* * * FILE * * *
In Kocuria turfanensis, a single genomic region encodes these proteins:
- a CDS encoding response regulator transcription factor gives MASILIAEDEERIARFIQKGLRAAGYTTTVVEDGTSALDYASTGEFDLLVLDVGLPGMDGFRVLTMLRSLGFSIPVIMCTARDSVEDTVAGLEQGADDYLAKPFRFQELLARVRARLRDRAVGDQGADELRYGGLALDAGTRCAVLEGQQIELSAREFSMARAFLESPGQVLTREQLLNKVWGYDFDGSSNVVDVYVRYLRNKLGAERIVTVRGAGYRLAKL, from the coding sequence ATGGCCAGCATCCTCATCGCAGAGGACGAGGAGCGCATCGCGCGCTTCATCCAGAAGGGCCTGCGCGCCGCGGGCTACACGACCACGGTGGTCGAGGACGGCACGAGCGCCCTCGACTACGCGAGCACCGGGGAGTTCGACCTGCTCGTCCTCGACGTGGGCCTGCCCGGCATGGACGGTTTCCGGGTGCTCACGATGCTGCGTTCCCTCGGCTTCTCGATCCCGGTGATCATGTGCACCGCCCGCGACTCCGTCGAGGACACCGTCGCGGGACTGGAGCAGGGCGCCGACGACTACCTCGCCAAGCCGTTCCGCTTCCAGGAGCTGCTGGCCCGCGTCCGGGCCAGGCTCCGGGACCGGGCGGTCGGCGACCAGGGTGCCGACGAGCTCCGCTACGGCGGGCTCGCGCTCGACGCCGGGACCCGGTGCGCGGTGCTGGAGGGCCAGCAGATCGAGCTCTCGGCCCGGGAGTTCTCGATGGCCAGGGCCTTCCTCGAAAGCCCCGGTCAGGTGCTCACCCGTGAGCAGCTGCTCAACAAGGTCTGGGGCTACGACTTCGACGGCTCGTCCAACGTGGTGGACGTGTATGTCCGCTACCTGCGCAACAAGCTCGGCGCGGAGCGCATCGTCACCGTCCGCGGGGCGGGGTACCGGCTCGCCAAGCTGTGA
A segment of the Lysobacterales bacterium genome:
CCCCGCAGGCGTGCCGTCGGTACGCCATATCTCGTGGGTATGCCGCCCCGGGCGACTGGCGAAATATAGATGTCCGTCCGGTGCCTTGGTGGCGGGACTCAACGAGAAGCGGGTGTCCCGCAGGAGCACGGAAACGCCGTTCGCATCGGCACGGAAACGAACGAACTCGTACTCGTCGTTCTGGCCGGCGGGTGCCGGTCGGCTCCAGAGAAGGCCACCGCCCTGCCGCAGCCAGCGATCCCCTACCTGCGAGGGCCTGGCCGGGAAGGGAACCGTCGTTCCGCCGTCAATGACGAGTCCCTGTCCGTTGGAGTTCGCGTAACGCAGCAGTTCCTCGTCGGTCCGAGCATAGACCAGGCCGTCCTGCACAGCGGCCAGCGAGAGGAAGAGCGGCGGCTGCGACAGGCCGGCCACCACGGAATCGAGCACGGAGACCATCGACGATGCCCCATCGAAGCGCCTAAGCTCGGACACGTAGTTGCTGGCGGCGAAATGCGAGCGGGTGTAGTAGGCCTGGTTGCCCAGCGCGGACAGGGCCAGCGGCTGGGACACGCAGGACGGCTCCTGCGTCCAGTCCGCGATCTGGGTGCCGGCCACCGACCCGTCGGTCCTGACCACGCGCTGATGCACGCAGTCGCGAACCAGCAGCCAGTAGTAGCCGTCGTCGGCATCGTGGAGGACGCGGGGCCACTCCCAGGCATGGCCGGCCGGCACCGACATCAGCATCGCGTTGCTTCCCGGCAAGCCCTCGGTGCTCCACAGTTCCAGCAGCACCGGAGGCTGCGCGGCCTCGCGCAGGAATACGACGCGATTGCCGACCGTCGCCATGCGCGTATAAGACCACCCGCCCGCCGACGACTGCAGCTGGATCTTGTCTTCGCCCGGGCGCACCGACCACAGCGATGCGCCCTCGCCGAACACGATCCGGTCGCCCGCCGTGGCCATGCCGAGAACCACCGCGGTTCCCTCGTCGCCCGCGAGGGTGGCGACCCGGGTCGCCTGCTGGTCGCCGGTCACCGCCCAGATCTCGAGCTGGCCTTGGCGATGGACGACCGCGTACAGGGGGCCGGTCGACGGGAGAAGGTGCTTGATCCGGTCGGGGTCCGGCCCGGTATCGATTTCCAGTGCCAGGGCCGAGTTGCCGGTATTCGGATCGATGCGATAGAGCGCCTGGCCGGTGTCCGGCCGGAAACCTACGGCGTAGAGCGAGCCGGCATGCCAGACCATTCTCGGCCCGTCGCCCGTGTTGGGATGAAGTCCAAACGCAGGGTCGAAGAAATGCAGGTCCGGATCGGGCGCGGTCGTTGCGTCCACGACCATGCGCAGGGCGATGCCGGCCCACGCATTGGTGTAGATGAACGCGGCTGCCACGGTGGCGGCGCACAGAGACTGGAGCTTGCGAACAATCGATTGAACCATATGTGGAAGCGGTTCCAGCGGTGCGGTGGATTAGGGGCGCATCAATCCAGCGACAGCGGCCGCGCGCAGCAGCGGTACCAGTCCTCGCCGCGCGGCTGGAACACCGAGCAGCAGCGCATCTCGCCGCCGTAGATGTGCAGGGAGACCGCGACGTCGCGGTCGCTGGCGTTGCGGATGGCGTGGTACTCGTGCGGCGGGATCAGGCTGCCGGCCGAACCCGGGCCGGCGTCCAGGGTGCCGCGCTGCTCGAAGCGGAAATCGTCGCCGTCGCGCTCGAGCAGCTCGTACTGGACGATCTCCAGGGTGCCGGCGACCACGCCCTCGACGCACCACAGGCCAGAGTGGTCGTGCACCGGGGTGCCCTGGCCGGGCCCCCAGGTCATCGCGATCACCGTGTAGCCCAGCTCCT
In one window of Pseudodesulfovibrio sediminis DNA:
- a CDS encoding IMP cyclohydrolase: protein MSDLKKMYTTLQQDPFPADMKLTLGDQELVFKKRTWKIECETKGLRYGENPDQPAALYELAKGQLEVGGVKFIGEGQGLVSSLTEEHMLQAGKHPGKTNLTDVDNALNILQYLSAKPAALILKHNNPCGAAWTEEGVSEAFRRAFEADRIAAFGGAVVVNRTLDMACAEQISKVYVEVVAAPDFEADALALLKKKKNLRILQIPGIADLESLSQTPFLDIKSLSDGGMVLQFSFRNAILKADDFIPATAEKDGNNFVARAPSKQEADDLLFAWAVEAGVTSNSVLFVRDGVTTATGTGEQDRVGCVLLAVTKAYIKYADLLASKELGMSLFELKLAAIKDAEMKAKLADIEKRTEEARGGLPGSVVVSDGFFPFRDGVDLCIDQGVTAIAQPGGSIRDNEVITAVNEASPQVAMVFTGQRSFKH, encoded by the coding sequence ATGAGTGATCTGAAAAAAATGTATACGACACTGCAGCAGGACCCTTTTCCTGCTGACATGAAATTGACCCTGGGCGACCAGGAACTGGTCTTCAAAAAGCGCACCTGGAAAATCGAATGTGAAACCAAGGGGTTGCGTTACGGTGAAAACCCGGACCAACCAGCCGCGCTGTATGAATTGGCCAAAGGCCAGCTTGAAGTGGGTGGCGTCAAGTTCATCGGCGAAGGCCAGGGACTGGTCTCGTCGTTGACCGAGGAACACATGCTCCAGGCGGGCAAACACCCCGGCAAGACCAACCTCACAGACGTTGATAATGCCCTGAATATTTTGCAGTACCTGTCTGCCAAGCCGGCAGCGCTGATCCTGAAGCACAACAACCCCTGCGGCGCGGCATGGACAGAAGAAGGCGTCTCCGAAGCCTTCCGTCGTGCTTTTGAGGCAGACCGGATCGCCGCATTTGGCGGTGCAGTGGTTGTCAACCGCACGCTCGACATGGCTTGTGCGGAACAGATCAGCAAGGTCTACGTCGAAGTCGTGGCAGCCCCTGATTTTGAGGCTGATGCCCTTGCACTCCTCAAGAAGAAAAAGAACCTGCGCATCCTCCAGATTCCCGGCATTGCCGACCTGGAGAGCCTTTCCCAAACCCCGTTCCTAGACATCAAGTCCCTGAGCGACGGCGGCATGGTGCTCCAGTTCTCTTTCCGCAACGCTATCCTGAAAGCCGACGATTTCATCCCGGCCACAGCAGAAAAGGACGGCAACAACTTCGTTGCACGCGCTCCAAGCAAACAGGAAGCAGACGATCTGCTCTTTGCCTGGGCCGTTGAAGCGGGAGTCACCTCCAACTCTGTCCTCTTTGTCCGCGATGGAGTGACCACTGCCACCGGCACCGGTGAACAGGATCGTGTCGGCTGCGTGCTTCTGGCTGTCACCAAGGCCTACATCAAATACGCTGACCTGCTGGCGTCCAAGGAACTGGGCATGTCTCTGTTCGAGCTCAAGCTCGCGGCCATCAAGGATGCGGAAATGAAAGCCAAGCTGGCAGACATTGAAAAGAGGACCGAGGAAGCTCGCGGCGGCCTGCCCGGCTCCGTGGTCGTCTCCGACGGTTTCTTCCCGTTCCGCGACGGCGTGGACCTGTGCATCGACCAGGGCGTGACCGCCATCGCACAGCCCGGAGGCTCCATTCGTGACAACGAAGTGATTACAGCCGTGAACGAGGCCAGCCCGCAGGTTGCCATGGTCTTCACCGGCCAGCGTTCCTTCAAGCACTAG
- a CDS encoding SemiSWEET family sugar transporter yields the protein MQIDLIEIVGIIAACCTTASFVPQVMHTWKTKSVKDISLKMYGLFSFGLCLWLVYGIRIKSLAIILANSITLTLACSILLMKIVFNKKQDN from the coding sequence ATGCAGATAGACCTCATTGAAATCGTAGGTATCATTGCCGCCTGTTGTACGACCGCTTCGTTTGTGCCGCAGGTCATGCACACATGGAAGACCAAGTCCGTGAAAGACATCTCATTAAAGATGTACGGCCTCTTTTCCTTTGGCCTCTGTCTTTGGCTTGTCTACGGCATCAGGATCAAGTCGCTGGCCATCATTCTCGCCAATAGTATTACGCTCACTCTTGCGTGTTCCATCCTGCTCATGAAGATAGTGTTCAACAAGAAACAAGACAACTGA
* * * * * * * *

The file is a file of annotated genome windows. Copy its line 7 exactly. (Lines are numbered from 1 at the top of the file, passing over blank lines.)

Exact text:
- a CDS encoding SemiSWEET family sugar transporter yields the protein MQIDLIEIVGIIAACCTTASFVPQVMHTWKTKSVKDISLKMYGLFSFGLCLWLVYGIRIKSLAIILANSITLTLACSILLMKIVFNKKQDN from the coding sequence ATGCAGATAGACCTCATTGAAATCGTAGGTATCATTGCCGCCTGTTGTACGACCGCTTCGTTTGTGCCGCAGGTCATGCACACATGGAAGACCAAGTCCGTGAAAGACATCTCATTAAAGATGTACGGCCTCTTTTCCTTTGGCCTCTGTCTTTGGCTTGTCTACGGCATCAGGATCAAGTCGCTGGCCATCATTCTCGCCAATAGTATTACGCTCACTCTTGCGTGTTCCATCCTGCTCATGAAGATAGTGTTCAACAAGAAACAAGACAACTGA